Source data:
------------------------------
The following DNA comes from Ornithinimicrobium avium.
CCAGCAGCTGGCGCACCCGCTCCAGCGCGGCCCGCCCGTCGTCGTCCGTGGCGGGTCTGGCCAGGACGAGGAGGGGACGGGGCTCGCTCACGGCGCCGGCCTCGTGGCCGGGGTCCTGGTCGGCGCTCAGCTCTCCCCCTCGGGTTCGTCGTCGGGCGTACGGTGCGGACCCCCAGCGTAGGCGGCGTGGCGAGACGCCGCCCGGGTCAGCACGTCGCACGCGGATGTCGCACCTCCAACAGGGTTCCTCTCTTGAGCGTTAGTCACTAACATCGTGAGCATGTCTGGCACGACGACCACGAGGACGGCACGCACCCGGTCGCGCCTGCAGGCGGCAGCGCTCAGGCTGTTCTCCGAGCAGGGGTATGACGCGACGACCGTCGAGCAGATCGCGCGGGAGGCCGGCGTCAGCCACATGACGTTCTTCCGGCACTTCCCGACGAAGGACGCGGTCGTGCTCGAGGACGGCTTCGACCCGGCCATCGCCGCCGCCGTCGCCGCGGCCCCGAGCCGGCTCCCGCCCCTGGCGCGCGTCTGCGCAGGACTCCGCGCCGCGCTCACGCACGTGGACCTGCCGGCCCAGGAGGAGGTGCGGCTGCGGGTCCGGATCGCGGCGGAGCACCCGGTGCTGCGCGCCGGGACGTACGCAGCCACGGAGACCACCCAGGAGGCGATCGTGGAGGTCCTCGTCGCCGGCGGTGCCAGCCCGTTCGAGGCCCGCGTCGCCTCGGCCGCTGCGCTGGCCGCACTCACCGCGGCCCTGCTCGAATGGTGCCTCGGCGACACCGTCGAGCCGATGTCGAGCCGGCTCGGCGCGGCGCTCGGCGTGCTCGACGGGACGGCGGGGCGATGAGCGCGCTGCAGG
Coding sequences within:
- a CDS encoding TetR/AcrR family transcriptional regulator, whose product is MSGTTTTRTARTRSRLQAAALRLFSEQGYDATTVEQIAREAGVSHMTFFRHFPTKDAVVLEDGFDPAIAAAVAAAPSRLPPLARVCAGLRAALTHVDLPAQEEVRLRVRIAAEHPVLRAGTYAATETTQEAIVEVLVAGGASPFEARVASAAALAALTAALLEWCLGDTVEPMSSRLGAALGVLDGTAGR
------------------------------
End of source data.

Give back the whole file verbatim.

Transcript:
The following DNA comes from Ornithinimicrobium avium.
CCAGCAGCTGGCGCACCCGCTCCAGCGCGGCCCGCCCGTCGTCGTCCGTGGCGGGTCTGGCCAGGACGAGGAGGGGACGGGGCTCGCTCACGGCGCCGGCCTCGTGGCCGGGGTCCTGGTCGGCGCTCAGCTCTCCCCCTCGGGTTCGTCGTCGGGCGTACGGTGCGGACCCCCAGCGTAGGCGGCGTGGCGAGACGCCGCCCGGGTCAGCACGTCGCACGCGGATGTCGCACCTCCAACAGGGTTCCTCTCTTGAGCGTTAGTCACTAACATCGTGAGCATGTCTGGCACGACGACCACGAGGACGGCACGCACCCGGTCGCGCCTGCAGGCGGCAGCGCTCAGGCTGTTCTCCGAGCAGGGGTATGACGCGACGACCGTCGAGCAGATCGCGCGGGAGGCCGGCGTCAGCCACATGACGTTCTTCCGGCACTTCCCGACGAAGGACGCGGTCGTGCTCGAGGACGGCTTCGACCCGGCCATCGCCGCCGCCGTCGCCGCGGCCCCGAGCCGGCTCCCGCCCCTGGCGCGCGTCTGCGCAGGACTCCGCGCCGCGCTCACGCACGTGGACCTGCCGGCCCAGGAGGAGGTGCGGCTGCGGGTCCGGATCGCGGCGGAGCACCCGGTGCTGCGCGCCGGGACGTACGCAGCCACGGAGACCACCCAGGAGGCGATCGTGGAGGTCCTCGTCGCCGGCGGTGCCAGCCCGTTCGAGGCCCGCGTCGCCTCGGCCGCTGCGCTGGCCGCACTCACCGCGGCCCTGCTCGAATGGTGCCTCGGCGACACCGTCGAGCCGATGTCGAGCCGGCTCGGCGCGGCGCTCGGCGTGCTCGACGGGACGGCGGGGCGATGAGCGCGCTGCAGG
Coding sequences within:
- a CDS encoding TetR/AcrR family transcriptional regulator, whose product is MSGTTTTRTARTRSRLQAAALRLFSEQGYDATTVEQIAREAGVSHMTFFRHFPTKDAVVLEDGFDPAIAAAVAAAPSRLPPLARVCAGLRAALTHVDLPAQEEVRLRVRIAAEHPVLRAGTYAATETTQEAIVEVLVAGGASPFEARVASAAALAALTAALLEWCLGDTVEPMSSRLGAALGVLDGTAGR